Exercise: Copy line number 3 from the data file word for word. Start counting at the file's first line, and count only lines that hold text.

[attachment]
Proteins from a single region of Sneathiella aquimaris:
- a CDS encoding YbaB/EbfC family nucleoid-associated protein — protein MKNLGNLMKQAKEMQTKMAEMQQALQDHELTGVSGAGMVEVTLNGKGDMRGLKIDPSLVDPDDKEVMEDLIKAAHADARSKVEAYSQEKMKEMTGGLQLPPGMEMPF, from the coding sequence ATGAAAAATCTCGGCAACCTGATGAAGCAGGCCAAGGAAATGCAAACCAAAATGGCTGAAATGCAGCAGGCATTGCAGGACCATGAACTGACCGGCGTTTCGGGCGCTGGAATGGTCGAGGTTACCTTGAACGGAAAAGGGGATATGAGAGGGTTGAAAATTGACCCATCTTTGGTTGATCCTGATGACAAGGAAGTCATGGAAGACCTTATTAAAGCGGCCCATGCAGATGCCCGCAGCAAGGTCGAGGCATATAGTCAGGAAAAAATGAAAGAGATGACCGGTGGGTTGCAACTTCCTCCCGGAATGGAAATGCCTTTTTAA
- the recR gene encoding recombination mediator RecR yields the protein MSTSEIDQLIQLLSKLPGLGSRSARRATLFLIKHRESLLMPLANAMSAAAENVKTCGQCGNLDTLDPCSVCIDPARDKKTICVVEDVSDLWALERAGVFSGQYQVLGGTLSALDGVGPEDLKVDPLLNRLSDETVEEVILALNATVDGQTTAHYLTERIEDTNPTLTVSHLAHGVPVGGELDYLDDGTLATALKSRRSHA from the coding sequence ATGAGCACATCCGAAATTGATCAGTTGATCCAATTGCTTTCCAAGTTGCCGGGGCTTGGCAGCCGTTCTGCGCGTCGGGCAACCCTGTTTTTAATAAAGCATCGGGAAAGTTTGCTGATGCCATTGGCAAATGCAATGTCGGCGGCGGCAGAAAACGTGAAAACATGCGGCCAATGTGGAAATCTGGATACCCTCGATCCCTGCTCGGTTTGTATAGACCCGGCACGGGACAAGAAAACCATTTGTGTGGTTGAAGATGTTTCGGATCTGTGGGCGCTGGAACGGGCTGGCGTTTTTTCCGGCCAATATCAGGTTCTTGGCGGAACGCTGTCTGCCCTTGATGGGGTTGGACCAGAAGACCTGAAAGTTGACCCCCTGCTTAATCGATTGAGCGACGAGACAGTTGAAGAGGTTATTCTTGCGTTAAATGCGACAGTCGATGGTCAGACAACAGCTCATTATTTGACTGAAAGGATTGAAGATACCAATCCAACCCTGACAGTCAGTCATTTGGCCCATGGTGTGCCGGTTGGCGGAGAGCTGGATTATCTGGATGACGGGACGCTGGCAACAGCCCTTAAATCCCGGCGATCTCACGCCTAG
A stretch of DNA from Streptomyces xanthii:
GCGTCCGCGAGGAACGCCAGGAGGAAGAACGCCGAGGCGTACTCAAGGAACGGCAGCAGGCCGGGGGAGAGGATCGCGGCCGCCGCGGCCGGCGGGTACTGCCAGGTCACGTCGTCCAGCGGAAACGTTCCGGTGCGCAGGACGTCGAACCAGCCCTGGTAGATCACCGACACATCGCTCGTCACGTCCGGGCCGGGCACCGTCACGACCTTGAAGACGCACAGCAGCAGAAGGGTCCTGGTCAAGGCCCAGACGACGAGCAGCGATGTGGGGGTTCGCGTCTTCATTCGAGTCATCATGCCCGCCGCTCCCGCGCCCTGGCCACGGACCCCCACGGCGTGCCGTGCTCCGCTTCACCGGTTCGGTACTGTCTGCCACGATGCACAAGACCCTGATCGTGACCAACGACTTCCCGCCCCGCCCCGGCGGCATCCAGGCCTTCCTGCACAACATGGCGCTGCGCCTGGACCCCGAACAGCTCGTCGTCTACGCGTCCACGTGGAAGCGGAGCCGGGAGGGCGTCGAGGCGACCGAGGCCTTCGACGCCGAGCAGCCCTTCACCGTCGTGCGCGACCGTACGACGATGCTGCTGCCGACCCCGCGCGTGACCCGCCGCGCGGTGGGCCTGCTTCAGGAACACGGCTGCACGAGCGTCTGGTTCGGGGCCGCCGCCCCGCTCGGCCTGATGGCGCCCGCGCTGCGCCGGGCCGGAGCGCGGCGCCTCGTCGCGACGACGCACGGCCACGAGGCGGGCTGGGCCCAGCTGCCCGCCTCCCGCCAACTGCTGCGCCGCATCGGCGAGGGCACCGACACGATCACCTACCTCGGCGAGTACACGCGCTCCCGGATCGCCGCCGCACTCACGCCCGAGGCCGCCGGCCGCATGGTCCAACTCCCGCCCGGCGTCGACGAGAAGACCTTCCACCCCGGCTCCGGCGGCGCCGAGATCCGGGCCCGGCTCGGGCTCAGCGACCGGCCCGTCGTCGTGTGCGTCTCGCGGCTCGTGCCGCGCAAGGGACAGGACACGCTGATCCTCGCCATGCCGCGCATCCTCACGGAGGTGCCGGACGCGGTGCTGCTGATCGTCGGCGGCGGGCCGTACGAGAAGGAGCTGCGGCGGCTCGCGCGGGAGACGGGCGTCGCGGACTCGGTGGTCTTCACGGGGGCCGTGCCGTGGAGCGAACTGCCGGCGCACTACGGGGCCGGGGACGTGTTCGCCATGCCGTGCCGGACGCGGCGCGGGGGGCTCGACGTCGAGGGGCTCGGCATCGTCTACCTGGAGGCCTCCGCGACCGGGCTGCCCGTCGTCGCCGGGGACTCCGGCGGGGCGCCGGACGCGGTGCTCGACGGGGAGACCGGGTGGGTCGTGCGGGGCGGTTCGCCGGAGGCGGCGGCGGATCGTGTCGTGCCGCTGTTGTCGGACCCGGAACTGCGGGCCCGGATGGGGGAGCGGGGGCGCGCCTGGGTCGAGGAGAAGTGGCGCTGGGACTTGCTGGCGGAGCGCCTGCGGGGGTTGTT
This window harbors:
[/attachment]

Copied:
- the recR gene encoding recombination mediator RecR yields the protein MSTSEIDQLIQLLSKLPGLGSRSARRATLFLIKHRESLLMPLANAMSAAAENVKTCGQCGNLDTLDPCSVCIDPARDKKTICVVEDVSDLWALERAGVFSGQYQVLGGTLSALDGVGPEDLKVDPLLNRLSDETVEEVILALNATVDGQTTAHYLTERIEDTNPTLTVSHLAHGVPVGGELDYLDDGTLATALKSRRSHA from the coding sequence ATGAGCACATCCGAAATTGATCAGTTGATCCAATTGCTTTCCAAGTTGCCGGGGCTTGGCAGCCGTTCTGCGCGTCGGGCAACCCTGTTTTTAATAAAGCATCGGGAAAGTTTGCTGATGCCATTGGCAAATGCAATGTCGGCGGCGGCAGAAAACGTGAAAACATGCGGCCAATGTGGAAATCTGGATACCCTCGATCCCTGCTCGGTTTGTATAGACCCGGCACGGGACAAGAAAACCATTTGTGTGGTTGAAGATGTTTCGGATCTGTGGGCGCTGGAACGGGCTGGCGTTTTTTCCGGCCAATATCAGGTTCTTGGCGGAACGCTGTCTGCCCTTGATGGGGTTGGACCAGAAGACCTGAAAGTTGACCCCCTGCTTAATCGATTGAGCGACGAGACAGTTGAAGAGGTTATTCTTGCGTTAAATGCGACAGTCGATGGTCAGACAACAGCTCATTATTTGACTGAAAGGATTGAAGATACCAATCCAACCCTGACAGTCAGTCATTTGGCCCATGGTGTGCCGGTTGGCGGAGAGCTGGATTATCTGGATGACGGGACGCTGGCAACAGCCCTTAAATCCCGGCGATCTCACGCCTAG